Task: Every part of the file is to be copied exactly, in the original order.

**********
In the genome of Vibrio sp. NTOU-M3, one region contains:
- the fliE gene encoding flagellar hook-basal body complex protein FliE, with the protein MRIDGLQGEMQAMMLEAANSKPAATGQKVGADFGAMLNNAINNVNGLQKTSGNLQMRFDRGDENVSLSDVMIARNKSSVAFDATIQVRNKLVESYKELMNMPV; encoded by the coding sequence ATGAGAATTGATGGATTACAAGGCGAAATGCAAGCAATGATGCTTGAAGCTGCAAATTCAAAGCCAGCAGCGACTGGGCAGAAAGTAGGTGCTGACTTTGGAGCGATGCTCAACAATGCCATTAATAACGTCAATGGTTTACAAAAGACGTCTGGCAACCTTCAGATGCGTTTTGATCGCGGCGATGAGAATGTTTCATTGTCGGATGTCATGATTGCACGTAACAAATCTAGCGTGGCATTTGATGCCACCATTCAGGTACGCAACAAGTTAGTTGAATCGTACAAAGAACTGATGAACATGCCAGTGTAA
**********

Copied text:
In the genome of Vibrio sp. NTOU-M3, one region contains:
- the fliE gene encoding flagellar hook-basal body complex protein FliE, with the protein MRIDGLQGEMQAMMLEAANSKPAATGQKVGADFGAMLNNAINNVNGLQKTSGNLQMRFDRGDENVSLSDVMIARNKSSVAFDATIQVRNKLVESYKELMNMPV; encoded by the coding sequence ATGAGAATTGATGGATTACAAGGCGAAATGCAAGCAATGATGCTTGAAGCTGCAAATTCAAAGCCAGCAGCGACTGGGCAGAAAGTAGGTGCTGACTTTGGAGCGATGCTCAACAATGCCATTAATAACGTCAATGGTTTACAAAAGACGTCTGGCAACCTTCAGATGCGTTTTGATCGCGGCGATGAGAATGTTTCATTGTCGGATGTCATGATTGCACGTAACAAATCTAGCGTGGCATTTGATGCCACCATTCAGGTACGCAACAAGTTAGTTGAATCGTACAAAGAACTGATGAACATGCCAGTGTAA